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A Powerful AI Tool Could Help Medical Professionals Treat Serious Motor Dysfunction
Motor dysfunctions accompany a variety of health conditions, including neurological disorders like Parkinson’s disease and cerebral palsy, and events like stroke and brain trauma. These kinds of dysfunctions often affect walking and balance, and treating them depends on an accurate picture of the way in which a patient’s gait, or pattern of walking, differs from that of a typical “healthy” person. Gait analysis is an essential tool for diagnosing and treating serious motor dysfunctions as well as other types of movement problems. But obtaining a detailed and accurate gait analysis typically requires the services of specialists, and the process can be time-consuming and expensive.
Diagnosing Motor Dysfunctions: A New Approach
Currently, the best strategy for diagnosing motor dysfunctions through gait analysis is a technology called “motion capture,” which is widely used in film and television to set up CGI scenes. But the motion capture technologies currently available for diagnosing motor dysfunctions typically require tools and expertise that can put them out of reach for many neurologists, orthopedists and other professionals working with people who have serious motor dysfunctions.
Now, though, a recent study done jointly by Stanford University and Gillette Children’s Specialty Hospital in Minnesota reveals a new motion-capture approach to video-assisted gait analysis, or VOGA, that promises to put sophisticated and accurate gait analysis technology in the hands of any health professional.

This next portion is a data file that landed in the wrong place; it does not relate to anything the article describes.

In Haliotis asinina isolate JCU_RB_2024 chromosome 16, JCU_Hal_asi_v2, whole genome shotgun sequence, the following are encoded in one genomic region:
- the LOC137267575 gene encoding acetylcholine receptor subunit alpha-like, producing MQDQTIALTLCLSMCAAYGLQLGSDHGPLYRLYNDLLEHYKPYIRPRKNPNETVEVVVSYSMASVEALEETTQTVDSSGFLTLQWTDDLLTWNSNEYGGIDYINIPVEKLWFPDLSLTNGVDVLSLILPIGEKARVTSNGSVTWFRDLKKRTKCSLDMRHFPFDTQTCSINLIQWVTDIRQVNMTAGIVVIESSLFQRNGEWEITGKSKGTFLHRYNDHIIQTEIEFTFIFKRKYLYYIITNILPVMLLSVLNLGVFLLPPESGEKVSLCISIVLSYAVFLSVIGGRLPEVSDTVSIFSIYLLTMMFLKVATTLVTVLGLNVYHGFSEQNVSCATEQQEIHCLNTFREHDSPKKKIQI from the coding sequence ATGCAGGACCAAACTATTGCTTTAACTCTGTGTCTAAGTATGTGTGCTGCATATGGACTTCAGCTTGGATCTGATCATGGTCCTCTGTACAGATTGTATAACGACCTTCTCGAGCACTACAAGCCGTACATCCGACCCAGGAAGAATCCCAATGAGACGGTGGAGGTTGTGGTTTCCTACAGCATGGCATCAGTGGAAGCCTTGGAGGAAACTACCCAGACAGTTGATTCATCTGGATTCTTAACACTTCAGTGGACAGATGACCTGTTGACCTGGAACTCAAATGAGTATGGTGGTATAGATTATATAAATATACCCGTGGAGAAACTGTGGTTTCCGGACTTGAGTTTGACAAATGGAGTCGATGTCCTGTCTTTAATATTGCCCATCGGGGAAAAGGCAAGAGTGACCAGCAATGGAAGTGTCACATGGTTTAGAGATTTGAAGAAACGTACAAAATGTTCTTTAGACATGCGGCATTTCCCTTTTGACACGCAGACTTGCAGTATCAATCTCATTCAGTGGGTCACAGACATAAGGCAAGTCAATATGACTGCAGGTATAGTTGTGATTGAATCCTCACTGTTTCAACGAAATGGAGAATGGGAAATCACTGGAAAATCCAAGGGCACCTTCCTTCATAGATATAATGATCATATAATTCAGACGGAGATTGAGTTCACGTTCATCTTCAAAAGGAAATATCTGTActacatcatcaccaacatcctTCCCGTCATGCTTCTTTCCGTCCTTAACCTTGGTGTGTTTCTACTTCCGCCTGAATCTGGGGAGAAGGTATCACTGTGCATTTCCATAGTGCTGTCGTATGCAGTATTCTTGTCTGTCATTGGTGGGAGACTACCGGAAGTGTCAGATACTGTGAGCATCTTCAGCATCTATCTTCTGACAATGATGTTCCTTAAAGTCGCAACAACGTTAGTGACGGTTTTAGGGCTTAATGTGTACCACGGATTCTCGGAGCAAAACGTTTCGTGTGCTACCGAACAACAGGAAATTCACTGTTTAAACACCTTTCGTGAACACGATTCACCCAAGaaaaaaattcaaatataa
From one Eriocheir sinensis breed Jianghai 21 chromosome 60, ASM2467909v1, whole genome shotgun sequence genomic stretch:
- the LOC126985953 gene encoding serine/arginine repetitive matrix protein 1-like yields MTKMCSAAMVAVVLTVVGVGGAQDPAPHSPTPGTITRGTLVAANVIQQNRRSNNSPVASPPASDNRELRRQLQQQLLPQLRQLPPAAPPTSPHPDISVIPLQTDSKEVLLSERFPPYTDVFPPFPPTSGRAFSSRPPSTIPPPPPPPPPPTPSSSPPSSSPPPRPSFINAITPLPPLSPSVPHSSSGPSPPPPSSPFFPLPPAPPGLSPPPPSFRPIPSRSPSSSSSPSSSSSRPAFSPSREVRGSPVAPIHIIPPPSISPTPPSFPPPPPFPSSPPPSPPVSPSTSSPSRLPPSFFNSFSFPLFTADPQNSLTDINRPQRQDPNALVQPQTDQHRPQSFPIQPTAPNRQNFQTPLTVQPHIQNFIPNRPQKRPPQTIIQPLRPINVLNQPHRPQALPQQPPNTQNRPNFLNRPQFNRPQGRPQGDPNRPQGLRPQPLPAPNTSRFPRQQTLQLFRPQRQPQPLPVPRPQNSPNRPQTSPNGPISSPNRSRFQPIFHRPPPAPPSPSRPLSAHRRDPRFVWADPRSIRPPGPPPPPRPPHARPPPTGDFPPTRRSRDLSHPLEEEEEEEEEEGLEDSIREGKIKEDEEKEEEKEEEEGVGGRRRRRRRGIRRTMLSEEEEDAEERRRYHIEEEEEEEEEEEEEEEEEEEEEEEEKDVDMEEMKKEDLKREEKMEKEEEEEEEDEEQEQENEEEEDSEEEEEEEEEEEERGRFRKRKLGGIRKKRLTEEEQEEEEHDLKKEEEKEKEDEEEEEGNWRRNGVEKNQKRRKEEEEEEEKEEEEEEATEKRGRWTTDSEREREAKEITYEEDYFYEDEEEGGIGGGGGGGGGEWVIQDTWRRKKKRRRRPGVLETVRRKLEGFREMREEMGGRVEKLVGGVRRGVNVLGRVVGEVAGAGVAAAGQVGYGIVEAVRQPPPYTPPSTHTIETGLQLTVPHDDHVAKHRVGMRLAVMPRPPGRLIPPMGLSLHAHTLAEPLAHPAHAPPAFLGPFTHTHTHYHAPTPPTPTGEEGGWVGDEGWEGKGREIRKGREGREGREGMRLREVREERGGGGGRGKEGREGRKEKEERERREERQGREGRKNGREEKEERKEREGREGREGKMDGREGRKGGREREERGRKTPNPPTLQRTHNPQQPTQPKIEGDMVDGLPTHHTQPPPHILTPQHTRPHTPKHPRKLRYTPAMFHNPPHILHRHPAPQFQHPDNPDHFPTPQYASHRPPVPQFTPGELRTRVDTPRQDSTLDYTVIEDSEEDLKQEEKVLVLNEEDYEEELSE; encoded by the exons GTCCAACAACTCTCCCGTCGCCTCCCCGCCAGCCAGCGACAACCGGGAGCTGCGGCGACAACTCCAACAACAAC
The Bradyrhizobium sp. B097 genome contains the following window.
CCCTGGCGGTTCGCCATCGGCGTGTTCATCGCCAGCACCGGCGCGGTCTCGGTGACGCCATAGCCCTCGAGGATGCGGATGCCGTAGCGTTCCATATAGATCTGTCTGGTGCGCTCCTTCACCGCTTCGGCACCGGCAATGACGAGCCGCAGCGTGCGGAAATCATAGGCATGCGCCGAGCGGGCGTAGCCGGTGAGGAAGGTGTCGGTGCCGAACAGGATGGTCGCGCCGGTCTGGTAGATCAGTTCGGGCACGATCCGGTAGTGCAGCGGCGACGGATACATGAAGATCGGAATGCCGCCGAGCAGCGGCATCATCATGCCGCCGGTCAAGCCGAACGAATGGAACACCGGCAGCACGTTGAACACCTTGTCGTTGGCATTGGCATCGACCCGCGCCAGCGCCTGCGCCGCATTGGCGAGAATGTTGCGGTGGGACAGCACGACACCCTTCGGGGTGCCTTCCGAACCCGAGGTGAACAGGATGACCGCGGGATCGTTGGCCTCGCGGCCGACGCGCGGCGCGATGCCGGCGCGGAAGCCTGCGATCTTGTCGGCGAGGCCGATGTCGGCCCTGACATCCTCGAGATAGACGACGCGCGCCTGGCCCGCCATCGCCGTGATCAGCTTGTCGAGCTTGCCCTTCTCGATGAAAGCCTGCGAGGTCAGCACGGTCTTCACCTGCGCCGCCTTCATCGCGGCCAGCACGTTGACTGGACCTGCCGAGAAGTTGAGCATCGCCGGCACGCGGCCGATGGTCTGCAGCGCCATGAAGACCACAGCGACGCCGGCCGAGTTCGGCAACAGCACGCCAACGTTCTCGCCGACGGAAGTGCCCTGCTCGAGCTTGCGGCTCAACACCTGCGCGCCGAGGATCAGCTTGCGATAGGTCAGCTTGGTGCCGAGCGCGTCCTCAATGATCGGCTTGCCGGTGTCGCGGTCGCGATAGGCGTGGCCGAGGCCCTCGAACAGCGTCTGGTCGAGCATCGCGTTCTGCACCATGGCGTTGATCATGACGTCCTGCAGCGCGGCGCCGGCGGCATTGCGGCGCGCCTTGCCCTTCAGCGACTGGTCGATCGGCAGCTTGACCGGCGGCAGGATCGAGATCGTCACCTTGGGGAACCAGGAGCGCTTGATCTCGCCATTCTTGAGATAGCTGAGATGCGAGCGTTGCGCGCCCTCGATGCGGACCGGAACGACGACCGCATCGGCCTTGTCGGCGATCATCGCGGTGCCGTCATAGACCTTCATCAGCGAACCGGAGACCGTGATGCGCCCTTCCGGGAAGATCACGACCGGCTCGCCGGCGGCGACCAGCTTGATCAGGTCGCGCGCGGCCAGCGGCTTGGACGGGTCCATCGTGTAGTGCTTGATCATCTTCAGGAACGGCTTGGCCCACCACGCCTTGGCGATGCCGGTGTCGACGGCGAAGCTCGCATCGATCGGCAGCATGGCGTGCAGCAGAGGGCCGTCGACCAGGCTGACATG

Working with patients who have cerebral palsy, the Stanford/Gillette team combined single camera motion capture with the data processing power of an advanced artificial intelligence platform called OpenPose. These tools allowed researchers to develop a gait analysis tool capable of producing results in a quarter of the time required by standard motion capture technologies – and it can work with video taken at home and uploaded for analysis.
What Causes Motor Dysfunction?
Motor dysfunctions (also called movement dysfunction) are part of a broader group of impairments called movement disorders –a term that covers a variety of issues that affect the normal movement of the limbs or body. Motor dysfunctions can be caused by health conditions that affect the nerves and nerve signals sent by the brain and spinal cord, and by problems with the muscles, bones and joints. Movement disorders can include difficulties with all kinds of motions, including bending, sitting, and raising the arms or turning the head. But most motor dysfunctions involve impairments with walking and balance.
A number of neurological diseases can cause varying degrees of motor dysfunction. Parkinson’s Disease and multiple sclerosis affect the nerves that direct motion by sending signals to the spinal cord and limbs. Alzheimer’s disease and other forms of dementia that affect neural connectivity in the brain can also cause changes in the way a person moves.